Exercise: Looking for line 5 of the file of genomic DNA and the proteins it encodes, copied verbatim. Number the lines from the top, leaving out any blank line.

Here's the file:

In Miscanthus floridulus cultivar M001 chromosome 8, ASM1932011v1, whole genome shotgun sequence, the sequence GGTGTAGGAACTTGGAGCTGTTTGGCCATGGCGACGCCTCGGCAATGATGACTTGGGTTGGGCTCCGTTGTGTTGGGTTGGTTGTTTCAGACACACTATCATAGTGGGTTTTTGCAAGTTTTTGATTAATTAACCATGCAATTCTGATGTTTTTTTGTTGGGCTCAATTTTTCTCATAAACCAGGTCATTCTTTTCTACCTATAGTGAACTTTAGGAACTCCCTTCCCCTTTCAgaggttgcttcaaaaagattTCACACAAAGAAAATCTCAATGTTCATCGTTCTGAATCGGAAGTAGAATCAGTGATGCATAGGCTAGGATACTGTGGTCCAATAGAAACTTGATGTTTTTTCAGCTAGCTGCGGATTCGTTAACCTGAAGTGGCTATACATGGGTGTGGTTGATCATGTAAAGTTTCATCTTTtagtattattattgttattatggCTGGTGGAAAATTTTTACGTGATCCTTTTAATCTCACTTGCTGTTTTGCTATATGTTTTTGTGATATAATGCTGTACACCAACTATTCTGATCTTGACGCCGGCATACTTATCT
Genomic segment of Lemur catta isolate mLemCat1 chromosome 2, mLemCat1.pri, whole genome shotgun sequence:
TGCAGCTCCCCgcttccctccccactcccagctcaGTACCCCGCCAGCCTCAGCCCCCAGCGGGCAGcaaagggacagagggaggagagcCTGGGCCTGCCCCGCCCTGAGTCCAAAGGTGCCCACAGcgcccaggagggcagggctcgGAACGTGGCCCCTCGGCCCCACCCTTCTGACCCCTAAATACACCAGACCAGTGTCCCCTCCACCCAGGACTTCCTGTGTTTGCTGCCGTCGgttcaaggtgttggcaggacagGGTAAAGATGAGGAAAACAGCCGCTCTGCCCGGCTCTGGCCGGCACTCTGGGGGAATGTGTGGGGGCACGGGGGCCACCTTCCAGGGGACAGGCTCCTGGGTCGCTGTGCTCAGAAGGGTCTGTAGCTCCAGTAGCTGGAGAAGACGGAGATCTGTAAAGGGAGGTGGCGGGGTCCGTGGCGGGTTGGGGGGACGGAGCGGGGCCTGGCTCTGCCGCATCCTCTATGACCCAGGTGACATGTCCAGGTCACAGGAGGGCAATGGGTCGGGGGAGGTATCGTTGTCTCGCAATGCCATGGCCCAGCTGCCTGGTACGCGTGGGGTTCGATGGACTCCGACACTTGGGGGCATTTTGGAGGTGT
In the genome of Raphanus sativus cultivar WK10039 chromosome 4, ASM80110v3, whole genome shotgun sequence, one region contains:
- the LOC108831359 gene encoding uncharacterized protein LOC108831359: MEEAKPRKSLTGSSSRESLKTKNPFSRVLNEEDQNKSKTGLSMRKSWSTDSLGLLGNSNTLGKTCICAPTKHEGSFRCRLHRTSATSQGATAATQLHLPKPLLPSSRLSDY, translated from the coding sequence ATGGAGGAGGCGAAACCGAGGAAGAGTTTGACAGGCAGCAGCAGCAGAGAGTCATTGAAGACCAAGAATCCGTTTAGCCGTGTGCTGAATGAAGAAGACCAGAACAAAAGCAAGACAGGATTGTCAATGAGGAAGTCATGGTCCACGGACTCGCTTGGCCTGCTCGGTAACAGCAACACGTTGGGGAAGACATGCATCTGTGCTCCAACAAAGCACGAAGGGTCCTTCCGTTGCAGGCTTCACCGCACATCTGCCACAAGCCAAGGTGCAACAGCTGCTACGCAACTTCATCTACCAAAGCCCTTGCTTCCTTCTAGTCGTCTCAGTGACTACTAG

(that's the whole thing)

- the LOC108831359 gene encoding uncharacterized protein LOC108831359: MEEAKPRKSLTGSSSRESLKTKNPFSRVLNEEDQNKSKTGLSMRKSWSTDSLGLLGNSNTLGKTCICAPTKHEGSFRCRLHRTSATSQGATAATQLHLPKPLLPSSRLSDY, translated from the coding sequence ATGGAGGAGGCGAAACCGAGGAAGAGTTTGACAGGCAGCAGCAGCAGAGAGTCATTGAAGACCAAGAATCCGTTTAGCCGTGTGCTGAATGAAGAAGACCAGAACAAAAGCAAGACAGGATTGTCAATGAGGAAGTCATGGTCCACGGACTCGCTTGGCCTGCTCGGTAACAGCAACACGTTGGGGAAGACATGCATCTGTGCTCCAACAAAGCACGAAGGGTCCTTCCGTTGCAGGCTTCACCGCACATCTGCCACAAGCCAAGGTGCAACAGCTGCTACGCAACTTCATCTACCAAAGCCCTTGCTTCCTTCTAGTCGTCTCAGTGACTACTAG